The Challenge of Same-Sex Marriage: Federalist Principles and Constitutional Protections

By Mark Strasser | Go to book overview

6
Subsequent Domiciles and Full Faith and Credit

Domiciles that wish to prevent their domiciliaries from marrying a same-sex partner can manifest that intention quite clearly by making such marriages void. That way, their domiciliaries will know that marrying a same-sex partner in a state in which such marriages are valid will not guarantee that their domicile will recognize the validity of their marriage.

A separate question that has not received adequate attention is whether states will have to recognize same-sex marriages that were recognized by both the states of celebration and domicile at the time of the marriage. Thus, suppose that Hawaii and Alaska come to recognize same-sex marriages and that a same-sex couple domiciled in either state marries and then, a few years later, moves to another state because of some employment opportunity. Even if a state could have precluded its own domiciliaries from going to Hawaii or Alaska, marrying, and then insisting that the marriage be recognized, much more argument would be needed to establish that the state was entitled to refuse to recognize the marriage of the Hawaiian or Alaskan same-sex couple, since such a refusal would implicate both constitutional and policy issues that simply are not involved when a state denies recognition to a marriage of its own domiciliaries. 1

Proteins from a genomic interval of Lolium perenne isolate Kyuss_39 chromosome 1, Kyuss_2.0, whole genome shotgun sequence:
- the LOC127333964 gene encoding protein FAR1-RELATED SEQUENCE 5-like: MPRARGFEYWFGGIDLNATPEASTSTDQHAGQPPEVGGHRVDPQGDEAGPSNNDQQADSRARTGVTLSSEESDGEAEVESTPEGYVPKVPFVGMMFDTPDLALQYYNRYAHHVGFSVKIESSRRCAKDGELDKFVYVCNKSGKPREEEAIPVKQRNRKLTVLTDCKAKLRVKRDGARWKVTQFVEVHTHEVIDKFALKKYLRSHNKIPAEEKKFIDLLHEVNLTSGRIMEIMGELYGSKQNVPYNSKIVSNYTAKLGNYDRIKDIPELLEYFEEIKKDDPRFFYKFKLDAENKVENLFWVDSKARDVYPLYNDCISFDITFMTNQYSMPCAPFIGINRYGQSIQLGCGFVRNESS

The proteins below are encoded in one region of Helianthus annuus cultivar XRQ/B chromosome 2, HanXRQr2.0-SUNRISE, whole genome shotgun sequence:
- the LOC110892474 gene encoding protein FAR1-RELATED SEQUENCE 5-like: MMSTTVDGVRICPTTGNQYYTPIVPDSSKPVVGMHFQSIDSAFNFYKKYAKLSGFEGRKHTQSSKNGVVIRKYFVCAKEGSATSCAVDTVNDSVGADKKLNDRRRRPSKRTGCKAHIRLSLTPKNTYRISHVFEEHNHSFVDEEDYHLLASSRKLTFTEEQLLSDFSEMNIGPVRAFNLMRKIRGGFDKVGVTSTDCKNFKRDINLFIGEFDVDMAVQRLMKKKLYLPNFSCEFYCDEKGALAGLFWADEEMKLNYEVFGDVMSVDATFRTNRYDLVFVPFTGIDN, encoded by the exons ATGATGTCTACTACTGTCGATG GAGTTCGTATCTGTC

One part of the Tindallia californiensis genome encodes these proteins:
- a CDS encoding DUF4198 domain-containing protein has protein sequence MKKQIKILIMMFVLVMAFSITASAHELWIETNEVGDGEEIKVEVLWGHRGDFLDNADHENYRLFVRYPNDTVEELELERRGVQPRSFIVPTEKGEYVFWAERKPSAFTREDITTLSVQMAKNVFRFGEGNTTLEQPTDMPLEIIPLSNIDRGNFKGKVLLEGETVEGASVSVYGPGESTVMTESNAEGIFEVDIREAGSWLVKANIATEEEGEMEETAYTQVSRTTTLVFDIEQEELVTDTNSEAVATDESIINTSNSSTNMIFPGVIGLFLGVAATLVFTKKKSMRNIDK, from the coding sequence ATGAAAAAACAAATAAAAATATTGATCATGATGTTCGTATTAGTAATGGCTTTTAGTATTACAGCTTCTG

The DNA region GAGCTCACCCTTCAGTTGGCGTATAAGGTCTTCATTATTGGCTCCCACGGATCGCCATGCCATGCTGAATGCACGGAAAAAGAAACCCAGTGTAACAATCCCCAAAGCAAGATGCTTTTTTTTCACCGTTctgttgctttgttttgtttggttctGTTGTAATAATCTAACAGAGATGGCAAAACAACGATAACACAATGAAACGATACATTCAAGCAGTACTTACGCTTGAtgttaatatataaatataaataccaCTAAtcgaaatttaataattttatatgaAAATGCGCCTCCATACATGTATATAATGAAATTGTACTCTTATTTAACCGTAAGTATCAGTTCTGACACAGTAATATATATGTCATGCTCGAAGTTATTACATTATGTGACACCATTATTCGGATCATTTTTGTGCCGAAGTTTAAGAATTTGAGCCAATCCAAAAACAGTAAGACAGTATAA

Historically, states had to confront whether subsequent domiciles could refuse to recognize a marriage valid in a previous domicile when a couple was married in one state and then, after some time had passed, moved to a new state that did not recognize such marriages. The marriage might have violated the latter state's law because, for example, the individuals were too closely related by blood (e.g., first cousins) or because the individuals were of different races. Many courts confronting this issue understood that such marriages had to be recognized, local law notwithstanding. 2 A minority of

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The Challenge of Same-Sex Marriage: Federalist Principles and Constitutional Protections
Table of contents

Table of contents

  • Title Page iii
  • Contents vii
  • Acknowledgments ix
  • Introduction xi
  • 1 - Marriage Rights 1
  • Notes 19
  • 2 - Equal Protection 31
  • Notes 47
  • 3 - The Referenda 53
  • Notes 66
  • 4 - Retroactive Legislation 71
  • Notes 87
  • 5 - Full Faith and Credit 101
  • Notes 117
  • 6 - Subsequent Domiciles and Full Faith and Credit 125
  • Notes 143
  • 7 - Natural Law and Same-Sex Marriage 159
  • Notes 180
  • 8 - The Defense of Marriage Act 187
  • Notes 213
  • Selected Bibliography 225
  • Index 245
  • About the Author *
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